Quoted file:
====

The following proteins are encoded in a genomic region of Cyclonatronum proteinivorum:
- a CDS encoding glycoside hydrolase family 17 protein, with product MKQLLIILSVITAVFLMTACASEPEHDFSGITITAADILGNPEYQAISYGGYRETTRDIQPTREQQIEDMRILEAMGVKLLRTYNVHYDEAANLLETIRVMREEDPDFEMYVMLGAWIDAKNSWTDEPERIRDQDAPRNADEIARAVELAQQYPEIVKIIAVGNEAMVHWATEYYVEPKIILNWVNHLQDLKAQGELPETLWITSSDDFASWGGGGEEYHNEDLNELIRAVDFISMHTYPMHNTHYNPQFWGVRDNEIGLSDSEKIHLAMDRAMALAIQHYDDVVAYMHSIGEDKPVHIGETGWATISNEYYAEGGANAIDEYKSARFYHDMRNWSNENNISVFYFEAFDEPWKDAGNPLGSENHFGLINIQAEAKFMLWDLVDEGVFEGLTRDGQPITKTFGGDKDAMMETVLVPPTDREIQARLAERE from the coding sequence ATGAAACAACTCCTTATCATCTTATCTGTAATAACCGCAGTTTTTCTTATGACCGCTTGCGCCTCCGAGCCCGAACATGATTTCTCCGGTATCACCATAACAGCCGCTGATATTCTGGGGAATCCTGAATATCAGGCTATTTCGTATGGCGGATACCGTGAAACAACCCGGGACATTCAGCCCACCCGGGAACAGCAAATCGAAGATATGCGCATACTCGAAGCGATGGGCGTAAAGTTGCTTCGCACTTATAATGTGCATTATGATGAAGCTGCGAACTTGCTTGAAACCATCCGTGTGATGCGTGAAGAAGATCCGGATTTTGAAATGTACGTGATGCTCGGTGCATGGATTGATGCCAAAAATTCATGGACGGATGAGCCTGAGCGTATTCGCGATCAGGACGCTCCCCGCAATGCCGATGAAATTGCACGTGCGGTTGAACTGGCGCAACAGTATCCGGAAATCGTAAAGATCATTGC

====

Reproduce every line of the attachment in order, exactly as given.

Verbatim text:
The following proteins are encoded in a genomic region of Cyclonatronum proteinivorum:
- a CDS encoding glycoside hydrolase family 17 protein, with product MKQLLIILSVITAVFLMTACASEPEHDFSGITITAADILGNPEYQAISYGGYRETTRDIQPTREQQIEDMRILEAMGVKLLRTYNVHYDEAANLLETIRVMREEDPDFEMYVMLGAWIDAKNSWTDEPERIRDQDAPRNADEIARAVELAQQYPEIVKIIAVGNEAMVHWATEYYVEPKIILNWVNHLQDLKAQGELPETLWITSSDDFASWGGGGEEYHNEDLNELIRAVDFISMHTYPMHNTHYNPQFWGVRDNEIGLSDSEKIHLAMDRAMALAIQHYDDVVAYMHSIGEDKPVHIGETGWATISNEYYAEGGANAIDEYKSARFYHDMRNWSNENNISVFYFEAFDEPWKDAGNPLGSENHFGLINIQAEAKFMLWDLVDEGVFEGLTRDGQPITKTFGGDKDAMMETVLVPPTDREIQARLAERE from the coding sequence ATGAAACAACTCCTTATCATCTTATCTGTAATAACCGCAGTTTTTCTTATGACCGCTTGCGCCTCCGAGCCCGAACATGATTTCTCCGGTATCACCATAACAGCCGCTGATATTCTGGGGAATCCTGAATATCAGGCTATTTCGTATGGCGGATACCGTGAAACAACCCGGGACATTCAGCCCACCCGGGAACAGCAAATCGAAGATATGCGCATACTCGAAGCGATGGGCGTAAAGTTGCTTCGCACTTATAATGTGCATTATGATGAAGCTGCGAACTTGCTTGAAACCATCCGTGTGATGCGTGAAGAAGATCCGGATTTTGAAATGTACGTGATGCTCGGTGCATGGATTGATGCCAAAAATTCATGGACGGATGAGCCTGAGCGTATTCGCGATCAGGACGCTCCCCGCAATGCCGATGAAATTGCACGTGCGGTTGAACTGGCGCAACAGTATCCGGAAATCGTAAAGATCATTGC